• You can find out. It’ll be in their annual reports. If making 131 million in total compensation (#1 on the list) and divide it up it comes to like 1.29 more an hour. So throwing another 100 million just to be safe total for the next 5 guys for the mix, you’ll get maybe another .80 an hour.

  10. Terrance, CEOs are worth every penny they get paid, because that’s what they’re being paid. The market has worked.

    If it was only about hours worked, or just what their labor immediately produced, then they might as well put anyone in and pay them $75,000 a year.

    Is an ounce of caviar really worth so much more than an ounce of bread? Not if you judge it on very narrow standards. That’s what you’re doing when you compare the hours worked by a CEO to the hours worked by the 17 year old kid flipping burgers who barely speaks English.

    Caviar IS more valuable than bread. It’s rare, like men with the skills, experience, CONTACTS, and temperament to be a CEO.

    It serves nothing to complain about the high pay of anyone who makes merely more than other people. Nothing.

  11. Go ask your boss to triple your pay. Tell him that you know that you work three times as long as the CEO. Tell him that you have produced INFINITELY more widgets than him, since he has produced precisely zero. How do you think that would go?

    “Dude, if I wanted to pay three times your salary, I’d hire two more guys”, is what I bet he’d tell you.

    OR… He’d tell you, “While we’re readjusting wages… You’ve produced 100 widgets this week. Joe, the warehouse guy, shipped 5,000 widgets. Perhaps you deserve 2% of what he makes!”.

  12. Tell you what. Let’s commission a study. We’ll get deep into the nitty gritty of what job is actually worth what pay so that we may fairly distribute pay. We’ll have to consider each company’s products or services, what they’re worth to the market. We’ll need to consider how much experience and what skills need to be acquired to fulfill the duties of each job at every level of business. We’ll need to consider (somehow) the willingness of each person in every position at every level of business to do each job. We’ll need to consider the availability of people who have the necessary skills to perform every job at every level of business. We’d need to come up with a way to determine, not only all of this, but to measure each person’s level of contentment with the numbers we come to.

    Or, we could let each company offer what they think is prudent and feasible, and let each individual decide if each offer is acceptable. You know, like we’ve been doing forever!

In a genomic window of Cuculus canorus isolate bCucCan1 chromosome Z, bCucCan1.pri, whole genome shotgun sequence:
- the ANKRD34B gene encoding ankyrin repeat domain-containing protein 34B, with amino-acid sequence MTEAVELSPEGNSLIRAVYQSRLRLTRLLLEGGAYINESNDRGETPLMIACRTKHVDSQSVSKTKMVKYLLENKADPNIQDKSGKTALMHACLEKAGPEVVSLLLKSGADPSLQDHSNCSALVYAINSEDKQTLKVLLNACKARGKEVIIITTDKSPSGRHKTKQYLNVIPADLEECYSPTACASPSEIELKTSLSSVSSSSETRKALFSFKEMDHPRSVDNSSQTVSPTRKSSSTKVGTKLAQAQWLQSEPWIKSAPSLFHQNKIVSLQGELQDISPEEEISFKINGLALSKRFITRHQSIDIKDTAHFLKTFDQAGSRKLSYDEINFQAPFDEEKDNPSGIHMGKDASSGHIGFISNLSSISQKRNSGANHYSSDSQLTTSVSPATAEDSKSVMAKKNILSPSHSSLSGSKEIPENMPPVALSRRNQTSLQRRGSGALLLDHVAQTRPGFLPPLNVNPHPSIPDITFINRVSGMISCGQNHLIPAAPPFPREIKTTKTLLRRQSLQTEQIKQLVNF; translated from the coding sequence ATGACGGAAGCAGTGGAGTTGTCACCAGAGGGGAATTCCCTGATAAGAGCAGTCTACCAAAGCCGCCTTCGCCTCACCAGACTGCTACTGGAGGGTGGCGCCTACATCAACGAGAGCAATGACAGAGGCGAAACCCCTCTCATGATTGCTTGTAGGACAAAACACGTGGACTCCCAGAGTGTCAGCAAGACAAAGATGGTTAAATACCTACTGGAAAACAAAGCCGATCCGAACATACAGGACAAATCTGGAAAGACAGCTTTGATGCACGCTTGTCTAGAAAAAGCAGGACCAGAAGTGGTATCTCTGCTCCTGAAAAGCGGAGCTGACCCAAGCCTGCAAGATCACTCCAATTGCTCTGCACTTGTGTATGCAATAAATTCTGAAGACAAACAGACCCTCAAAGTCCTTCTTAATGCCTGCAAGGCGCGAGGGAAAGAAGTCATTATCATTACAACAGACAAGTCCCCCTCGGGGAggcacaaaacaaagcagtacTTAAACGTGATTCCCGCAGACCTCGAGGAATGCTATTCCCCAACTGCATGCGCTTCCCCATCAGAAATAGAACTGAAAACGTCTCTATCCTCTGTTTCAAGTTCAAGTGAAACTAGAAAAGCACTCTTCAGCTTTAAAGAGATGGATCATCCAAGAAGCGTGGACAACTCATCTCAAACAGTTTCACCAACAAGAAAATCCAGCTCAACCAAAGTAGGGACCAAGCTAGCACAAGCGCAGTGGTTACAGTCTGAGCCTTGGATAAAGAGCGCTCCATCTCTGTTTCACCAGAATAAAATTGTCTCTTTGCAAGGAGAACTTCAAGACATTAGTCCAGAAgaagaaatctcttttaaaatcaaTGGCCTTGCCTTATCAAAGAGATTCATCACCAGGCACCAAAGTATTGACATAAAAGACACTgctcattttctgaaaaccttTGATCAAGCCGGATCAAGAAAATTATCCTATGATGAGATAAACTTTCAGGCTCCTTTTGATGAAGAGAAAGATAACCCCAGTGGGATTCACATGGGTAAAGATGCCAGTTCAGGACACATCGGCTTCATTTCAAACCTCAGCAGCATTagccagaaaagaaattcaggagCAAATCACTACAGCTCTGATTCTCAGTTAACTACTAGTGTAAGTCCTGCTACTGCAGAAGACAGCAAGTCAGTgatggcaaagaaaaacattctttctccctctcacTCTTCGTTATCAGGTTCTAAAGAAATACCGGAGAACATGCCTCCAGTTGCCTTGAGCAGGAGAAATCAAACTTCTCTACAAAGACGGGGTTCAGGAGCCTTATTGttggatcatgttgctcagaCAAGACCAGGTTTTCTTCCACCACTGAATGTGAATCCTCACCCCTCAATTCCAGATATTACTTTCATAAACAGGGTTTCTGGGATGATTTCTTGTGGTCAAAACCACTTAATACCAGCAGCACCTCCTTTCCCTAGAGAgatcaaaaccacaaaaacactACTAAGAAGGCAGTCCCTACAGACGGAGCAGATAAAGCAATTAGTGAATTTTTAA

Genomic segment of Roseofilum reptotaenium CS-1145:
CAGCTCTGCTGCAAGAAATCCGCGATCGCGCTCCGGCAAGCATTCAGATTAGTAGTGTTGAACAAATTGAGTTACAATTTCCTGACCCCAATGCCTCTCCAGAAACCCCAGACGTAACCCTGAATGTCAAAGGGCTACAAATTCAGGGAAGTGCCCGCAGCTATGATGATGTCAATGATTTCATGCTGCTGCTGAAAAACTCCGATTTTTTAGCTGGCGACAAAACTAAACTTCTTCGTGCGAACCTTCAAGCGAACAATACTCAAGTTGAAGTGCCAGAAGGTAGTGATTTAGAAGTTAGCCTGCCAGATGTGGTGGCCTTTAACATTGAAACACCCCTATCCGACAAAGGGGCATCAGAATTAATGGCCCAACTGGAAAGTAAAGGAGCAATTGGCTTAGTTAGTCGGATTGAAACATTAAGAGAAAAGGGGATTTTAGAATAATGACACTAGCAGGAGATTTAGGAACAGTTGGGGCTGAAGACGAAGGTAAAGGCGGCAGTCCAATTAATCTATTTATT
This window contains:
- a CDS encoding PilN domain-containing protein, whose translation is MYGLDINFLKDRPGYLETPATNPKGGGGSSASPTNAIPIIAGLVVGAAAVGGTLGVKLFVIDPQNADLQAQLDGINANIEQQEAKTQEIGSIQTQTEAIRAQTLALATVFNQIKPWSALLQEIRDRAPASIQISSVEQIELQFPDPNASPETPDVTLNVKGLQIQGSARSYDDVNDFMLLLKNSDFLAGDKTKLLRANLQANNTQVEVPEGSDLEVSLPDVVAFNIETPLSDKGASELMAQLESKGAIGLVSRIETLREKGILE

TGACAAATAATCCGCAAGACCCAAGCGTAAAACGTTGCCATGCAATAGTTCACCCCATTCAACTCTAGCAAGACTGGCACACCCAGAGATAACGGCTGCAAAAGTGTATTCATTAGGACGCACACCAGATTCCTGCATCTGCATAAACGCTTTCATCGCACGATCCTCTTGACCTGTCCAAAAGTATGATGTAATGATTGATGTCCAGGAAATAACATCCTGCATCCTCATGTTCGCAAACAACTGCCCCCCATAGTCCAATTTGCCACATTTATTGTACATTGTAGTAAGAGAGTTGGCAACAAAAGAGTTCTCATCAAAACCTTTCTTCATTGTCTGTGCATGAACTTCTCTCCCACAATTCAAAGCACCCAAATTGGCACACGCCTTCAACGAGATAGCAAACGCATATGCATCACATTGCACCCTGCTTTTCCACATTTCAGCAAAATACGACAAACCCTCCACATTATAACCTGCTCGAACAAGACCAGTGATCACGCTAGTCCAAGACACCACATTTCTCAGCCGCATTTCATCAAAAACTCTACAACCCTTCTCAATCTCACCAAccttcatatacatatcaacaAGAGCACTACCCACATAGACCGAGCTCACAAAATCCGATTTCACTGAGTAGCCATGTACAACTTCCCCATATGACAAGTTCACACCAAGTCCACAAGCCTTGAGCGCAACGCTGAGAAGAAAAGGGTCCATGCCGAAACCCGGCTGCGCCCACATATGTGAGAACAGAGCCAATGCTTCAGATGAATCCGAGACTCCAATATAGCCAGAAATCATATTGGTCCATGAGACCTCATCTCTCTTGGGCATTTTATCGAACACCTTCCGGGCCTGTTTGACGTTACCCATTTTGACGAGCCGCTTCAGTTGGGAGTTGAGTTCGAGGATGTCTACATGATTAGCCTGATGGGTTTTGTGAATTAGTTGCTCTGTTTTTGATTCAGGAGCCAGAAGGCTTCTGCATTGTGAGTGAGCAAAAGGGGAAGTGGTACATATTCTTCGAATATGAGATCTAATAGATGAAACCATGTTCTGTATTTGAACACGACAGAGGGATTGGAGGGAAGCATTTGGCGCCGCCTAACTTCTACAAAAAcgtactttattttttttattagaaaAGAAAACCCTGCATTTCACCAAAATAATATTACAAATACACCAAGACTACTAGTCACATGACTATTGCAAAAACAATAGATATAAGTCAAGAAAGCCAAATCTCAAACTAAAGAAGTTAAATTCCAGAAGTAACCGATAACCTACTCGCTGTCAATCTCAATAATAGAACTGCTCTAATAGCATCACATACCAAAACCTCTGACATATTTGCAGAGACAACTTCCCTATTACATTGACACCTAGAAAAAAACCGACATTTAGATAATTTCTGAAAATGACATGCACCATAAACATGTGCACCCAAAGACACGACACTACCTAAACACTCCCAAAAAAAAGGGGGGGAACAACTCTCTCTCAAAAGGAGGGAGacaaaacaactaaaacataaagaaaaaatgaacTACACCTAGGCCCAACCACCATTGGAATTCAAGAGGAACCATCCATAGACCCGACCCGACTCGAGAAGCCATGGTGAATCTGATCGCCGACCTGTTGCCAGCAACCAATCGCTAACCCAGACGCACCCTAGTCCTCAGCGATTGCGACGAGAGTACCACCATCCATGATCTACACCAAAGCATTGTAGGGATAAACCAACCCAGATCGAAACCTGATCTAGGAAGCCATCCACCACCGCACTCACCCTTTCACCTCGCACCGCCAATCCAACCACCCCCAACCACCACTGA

13. Conservative2Cents,

    I have no doubt that SOME CEOs are worth every penny they’re paid. Steve Jobs, for example, was paid well and deserved it. He was an innovator.

    But every CEO? I seriously doubt it.

    And I’m not comparing CEOs with 17-year-old burger flippers. I’m just not sure that the CEO is worth 273 times more than that 17-year-old kid.

    I wasn’t complaining; I was responding to a post.

    My boss could afford to pay me three-times more, but my job doesn’t deserve that much money where I live. And who is suggesting a 3x wage increase for anyone? You’re the first to mention it. All I said was that CEOs are paid 273 times more than average workers, whereas 30 years ago they were only paid 30x more – and the job, with the advent of technology, has gotten easier.

    I believe companies and businesses have a moral responsibility to pay their employees as best they can – and that’s clearly not happening in many places. Letting the “market decide” is stupid on its face. If that were the case, how much would minimum wage be? What, 1940s level? No doubt, since every time its raised business owners bitch about it. And it hasn’t kept up with the price of inflation since the 1960s.

  14. You guys may be comfortable with corporations running roughshod over the American people, but I am not. Employments numbers are low, corporations are making record profits, and CEOs are raking in the dough.

    • I just don’t see it as morally suspect as some do. I also don’t like the idea of minimum wages. I think they contribute to inflation rates. Perhaps I’m wrong, but I don’t see things like this in terms should.

  15. John,

    It doensn’t cause inflation.

    The Institute for Research on Labor and Employment at the University of California, Berkeley, conducted a study between 1990 and 2006 and found “no adverse employment effects from higher minimum wages.”

    Lawrence F. Katz and Alan B. Krueger, “The Effect of the Minimum Wage on the Fast Food Industry,” Industrial Relations Section, Princeton University, February 1992.

    David Card, “Using Regional Variation in Wages to Measure the Effects of the Federal Minimum Wage,” Industrial and Labor Relations Review, October 1992.